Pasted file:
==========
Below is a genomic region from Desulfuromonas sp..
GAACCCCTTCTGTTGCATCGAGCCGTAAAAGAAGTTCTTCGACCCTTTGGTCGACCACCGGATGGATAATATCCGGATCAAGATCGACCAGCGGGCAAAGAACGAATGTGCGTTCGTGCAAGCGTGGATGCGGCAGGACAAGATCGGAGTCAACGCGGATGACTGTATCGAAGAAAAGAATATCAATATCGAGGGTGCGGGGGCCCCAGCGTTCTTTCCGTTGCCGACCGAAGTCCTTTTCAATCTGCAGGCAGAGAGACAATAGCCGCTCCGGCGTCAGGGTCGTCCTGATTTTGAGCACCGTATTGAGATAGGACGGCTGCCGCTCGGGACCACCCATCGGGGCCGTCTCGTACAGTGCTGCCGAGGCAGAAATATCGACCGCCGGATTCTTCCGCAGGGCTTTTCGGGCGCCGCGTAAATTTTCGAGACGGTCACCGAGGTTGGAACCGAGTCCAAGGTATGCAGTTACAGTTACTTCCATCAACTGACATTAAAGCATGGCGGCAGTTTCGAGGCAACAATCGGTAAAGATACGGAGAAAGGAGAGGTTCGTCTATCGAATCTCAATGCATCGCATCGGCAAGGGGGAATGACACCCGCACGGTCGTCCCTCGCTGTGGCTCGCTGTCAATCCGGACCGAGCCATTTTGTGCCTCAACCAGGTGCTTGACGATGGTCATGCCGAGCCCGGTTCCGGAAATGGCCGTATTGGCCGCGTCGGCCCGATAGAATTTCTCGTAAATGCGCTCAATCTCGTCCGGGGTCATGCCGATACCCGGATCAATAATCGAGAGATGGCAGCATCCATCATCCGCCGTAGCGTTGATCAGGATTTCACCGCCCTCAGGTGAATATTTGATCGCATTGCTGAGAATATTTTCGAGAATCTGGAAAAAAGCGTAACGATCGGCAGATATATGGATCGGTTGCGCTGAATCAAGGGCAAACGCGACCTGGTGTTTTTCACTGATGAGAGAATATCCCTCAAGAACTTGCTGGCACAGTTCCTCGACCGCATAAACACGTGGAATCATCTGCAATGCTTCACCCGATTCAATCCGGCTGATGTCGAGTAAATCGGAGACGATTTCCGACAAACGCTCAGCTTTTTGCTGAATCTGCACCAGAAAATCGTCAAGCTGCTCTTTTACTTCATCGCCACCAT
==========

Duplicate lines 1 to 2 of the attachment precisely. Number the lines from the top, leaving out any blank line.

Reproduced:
Below is a genomic region from Desulfuromonas sp..
GAACCCCTTCTGTTGCATCGAGCCGTAAAAGAAGTTCTTCGACCCTTTGGTCGACCACCGGATGGATAATATCCGGATCAAGATCGACCAGCGGGCAAAGAACGAATGTGCGTTCGTGCAAGCGTGGATGCGGCAGGACAAGATCGGAGTCAACGCGGATGACTGTATCGAAGAAAAGAATATCAATATCGAGGGTGCGGGGGCCCCAGCGTTCTTTCCGTTGCCGACCGAAGTCCTTTTCAATCTGCAGGCAGAGAGACAATAGCCGCTCCGGCGTCAGGGTCGTCCTGATTTTGAGCACCGTATTGAGATAGGACGGCTGCCGCTCGGGACCACCCATCGGGGCCGTCTCGTACAGTGCTGCCGAGGCAGAAATATCGACCGCCGGATTCTTCCGCAGGGCTTTTCGGGCGCCGCGTAAATTTTCGAGACGGTCACCGAGGTTGGAACCGAGTCCAAGGTATGCAGTTACAGTTACTTCCATCAACTGACATTAAAGCATGGCGGCAGTTTCGAGGCAACAATCGGTAAAGATACGGAGAAAGGAGAGGTTCGTCTATCGAATCTCAATGCATCGCATCGGCAAGGGGGAATGACACCCGCACGGTCGTCCCTCGCTGTGGCTCGCTGTCAATCCGGACCGAGCCATTTTGTGCCTCAACCAGGTGCTTGACGATGGTCATGCCGAGCCCGGTTCCGGAAATGGCCGTATTGGCCGCGTCGGCCCGATAGAATTTCTCGTAAATGCGCTCAATCTCGTCCGGGGTCATGCCGATACCCGGATCAATAATCGAGAGATGGCAGCATCCATCATCCGCCGTAGCGTTGATCAGGATTTCACCGCCCTCAGGTGAATATTTGATCGCATTGCTGAGAATATTTTCGAGAATCTGGAAAAAAGCGTAACGATCGGCAGATATATGGATCGGTTGCGCTGAATCAAGGGCAAACGCGACCTGGTGTTTTTCACTGATGAGAGAATATCCCTCAAGAACTTGCTGGCACAGTTCCTCGACCGCATAAACACGTGGAATCATCTGCAATGCTTCACCCGATTCAATCCGGCTGATGTCGAGTAAATCGGAGACGATTTCCGACAAACGCTCAGCTTTTTGCTGAATCTGCACCAGAAAATCGTCAAGCTGCTCTTTTACTTCATCGCCACCAT